For the past 15 years, I have been creating and producing works that I call performance art. In calling them performance art, I am suggesting that the ‘project’ of these works, or at least of my involvement with them, has been to explore the basic elements of performance, to experiment, to research—often, to push at what appear to be the established boundaries of form. To create new forms. To look at forms outside of my personal cultural currency. To be consciously a misfit.

The premise of TIME TIME TIME is to look at the element of time or duration through performance art.

We have very odd ways of understanding time. This is apparent in how we mark time in units that can seem relatively ‘objective’ (‘days’ and ‘years’, determined by the earth’s relationship to the sun – and useful for things like planting crops or knowing when it will be dark or light) or ‘subjective’ (e.g. ‘the millennium’), depending on what we know or imagine about how these measurements came to be. Is a second meant to be a heartbeat? Why are there 60 of them in a minute? Why 24 hours in a day? Why 12 months in a year?

Here in North America at the end of the 20th Century, the measurement of time seems to press heavily upon us. Our attention spans have been perhaps sharpened but undoubtedly shortened by technologies of our own creation, while an artificial row of zeroes may be poised to wreak havoc on the electronic infrastructures of what we call ‘civilization’ and possibly on our collective psyches as well. It seems an appropriate time to look at ‘time’, to return to our ‘roots’ in time.

TIME TIME TIME is a series of 12 works by different artists, presented in Toronto over the course of a year (1999) – approximately one a month – with each work lasting a minimum of 12 continuous hours.

Twelve continuous hours is one full sweep of the face of a clock, a commonly understood time marker that surely holds many conscious and unconscious cultural connotations. Half the length of a day, twelve hours is generally long enough to encompass at least one transition of light—from ‘day’ to ‘night’ or vice versa. It is longer than the average work period, but within the realm of many types of shift work. Twelve hours is certainly a far longer time period than that normally associated with either spectatorship or entertainment, but not an unheard-of length of time for engagement in a task, or for many forms of teaching, community activity, or spiritual practice.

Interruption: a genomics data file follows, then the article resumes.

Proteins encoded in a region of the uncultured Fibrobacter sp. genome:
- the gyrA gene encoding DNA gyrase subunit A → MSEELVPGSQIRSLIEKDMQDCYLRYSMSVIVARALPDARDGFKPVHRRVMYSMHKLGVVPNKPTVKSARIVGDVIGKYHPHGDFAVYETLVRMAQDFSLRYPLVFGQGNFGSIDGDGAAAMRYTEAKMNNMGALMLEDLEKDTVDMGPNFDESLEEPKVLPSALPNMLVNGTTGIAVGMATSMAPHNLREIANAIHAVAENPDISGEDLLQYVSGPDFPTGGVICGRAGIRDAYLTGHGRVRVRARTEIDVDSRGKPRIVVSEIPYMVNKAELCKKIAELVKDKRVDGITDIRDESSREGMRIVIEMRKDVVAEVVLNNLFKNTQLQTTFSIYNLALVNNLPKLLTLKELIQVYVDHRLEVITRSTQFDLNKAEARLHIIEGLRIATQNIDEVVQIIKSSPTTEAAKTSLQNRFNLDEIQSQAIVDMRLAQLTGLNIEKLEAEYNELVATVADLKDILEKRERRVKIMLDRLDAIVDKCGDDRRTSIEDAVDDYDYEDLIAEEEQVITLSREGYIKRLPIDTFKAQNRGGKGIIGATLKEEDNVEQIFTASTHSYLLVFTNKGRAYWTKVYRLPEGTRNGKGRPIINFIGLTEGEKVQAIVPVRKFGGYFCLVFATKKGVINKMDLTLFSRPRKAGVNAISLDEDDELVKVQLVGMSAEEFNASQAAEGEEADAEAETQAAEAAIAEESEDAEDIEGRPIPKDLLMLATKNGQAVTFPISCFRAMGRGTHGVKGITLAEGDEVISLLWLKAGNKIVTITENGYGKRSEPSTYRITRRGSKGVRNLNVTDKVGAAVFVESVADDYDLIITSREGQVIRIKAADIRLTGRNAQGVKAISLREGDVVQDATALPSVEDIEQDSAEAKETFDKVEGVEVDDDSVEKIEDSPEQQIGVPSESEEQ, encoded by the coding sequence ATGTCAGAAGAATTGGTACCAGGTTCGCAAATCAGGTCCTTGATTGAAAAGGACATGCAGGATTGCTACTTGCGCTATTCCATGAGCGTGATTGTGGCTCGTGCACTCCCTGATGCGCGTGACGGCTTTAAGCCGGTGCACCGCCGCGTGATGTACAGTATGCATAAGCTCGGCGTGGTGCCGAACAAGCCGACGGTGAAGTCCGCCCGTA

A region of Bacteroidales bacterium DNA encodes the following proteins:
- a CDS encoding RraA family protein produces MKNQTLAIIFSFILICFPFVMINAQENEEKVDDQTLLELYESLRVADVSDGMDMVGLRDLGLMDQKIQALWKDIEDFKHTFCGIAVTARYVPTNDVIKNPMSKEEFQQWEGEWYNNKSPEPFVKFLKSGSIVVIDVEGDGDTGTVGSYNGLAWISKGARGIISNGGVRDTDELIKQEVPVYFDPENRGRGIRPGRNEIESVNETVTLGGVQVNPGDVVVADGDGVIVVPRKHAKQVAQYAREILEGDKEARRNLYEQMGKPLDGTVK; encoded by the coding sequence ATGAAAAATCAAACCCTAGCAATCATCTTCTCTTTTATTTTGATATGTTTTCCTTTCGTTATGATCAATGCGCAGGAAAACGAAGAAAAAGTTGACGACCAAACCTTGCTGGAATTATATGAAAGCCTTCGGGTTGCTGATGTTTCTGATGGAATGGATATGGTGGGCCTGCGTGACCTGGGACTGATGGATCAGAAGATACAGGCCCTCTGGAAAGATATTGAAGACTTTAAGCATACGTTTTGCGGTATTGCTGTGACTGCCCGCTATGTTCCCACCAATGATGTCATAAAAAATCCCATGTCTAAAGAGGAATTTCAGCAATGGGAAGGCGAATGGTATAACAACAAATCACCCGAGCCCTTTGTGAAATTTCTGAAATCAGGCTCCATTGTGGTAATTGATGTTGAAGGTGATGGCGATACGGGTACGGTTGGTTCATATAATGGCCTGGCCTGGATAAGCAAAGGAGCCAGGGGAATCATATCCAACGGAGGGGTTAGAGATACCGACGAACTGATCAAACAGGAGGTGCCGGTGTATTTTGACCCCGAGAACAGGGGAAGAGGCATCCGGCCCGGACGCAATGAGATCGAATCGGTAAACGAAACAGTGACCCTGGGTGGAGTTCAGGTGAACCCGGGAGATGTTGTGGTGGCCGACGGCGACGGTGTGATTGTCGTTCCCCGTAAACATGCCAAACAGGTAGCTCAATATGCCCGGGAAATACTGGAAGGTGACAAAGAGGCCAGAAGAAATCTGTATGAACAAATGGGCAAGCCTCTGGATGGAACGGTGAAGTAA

Twelve hours is also a long enough period to raise several practical bodily considerations for the artist in terms of going to the bathroom, drinking, eating and sleeping. Artistry is, in many ways, a response to restrictions; it is the agency that one carves out of the confrontations and resistances one encounters in the struggle to create or express. With but a single formal restriction (that the piece must be a minimum of 12 continuous hours in length), TIME TIME TIME offers the audience a chance to look at how 12 sets of artists solve these ‘practical’ problems that time brings about. How do these artists turn 12 or more hours into a performance? How do they invite an audience to engage with this work? And what clues does this provide to us about how these artists understand what performance is, what time is, and how meaning is produced through time?

This sampling of work is in no way meant to be taken as a definitive survey of the durational performance work being produced right now. Although I attempted to bring together a range of artists and approaches, the curatorial process was limited by both financial restrictions and my own ignorance. Every day I learn of other artists and works that I would have liked to have seen included here. Nevertheless, I am extremely proud of the calibre of work in this series—by artists from several cultural backgrounds, of varying ages, and at various stages of their careers. They are teaching me a great deal about the mysteries of time. It is a rare privilege to be able to observe and participate so closely in the process of these generous, creative souls—and I am forever transformed by their work.

Series Purple

An ode to FADO's history, Series Purple is composed of a collection of purple fragrance materials dating back to the Roman Empire. Dense, intense, and meandering, this fragrance tells us non-linear stories.

Top Notes

huckleberry, violet

Middle Notes

cassis, lilac, heliotrope

Base Notes

orris root, purple sage, labdanum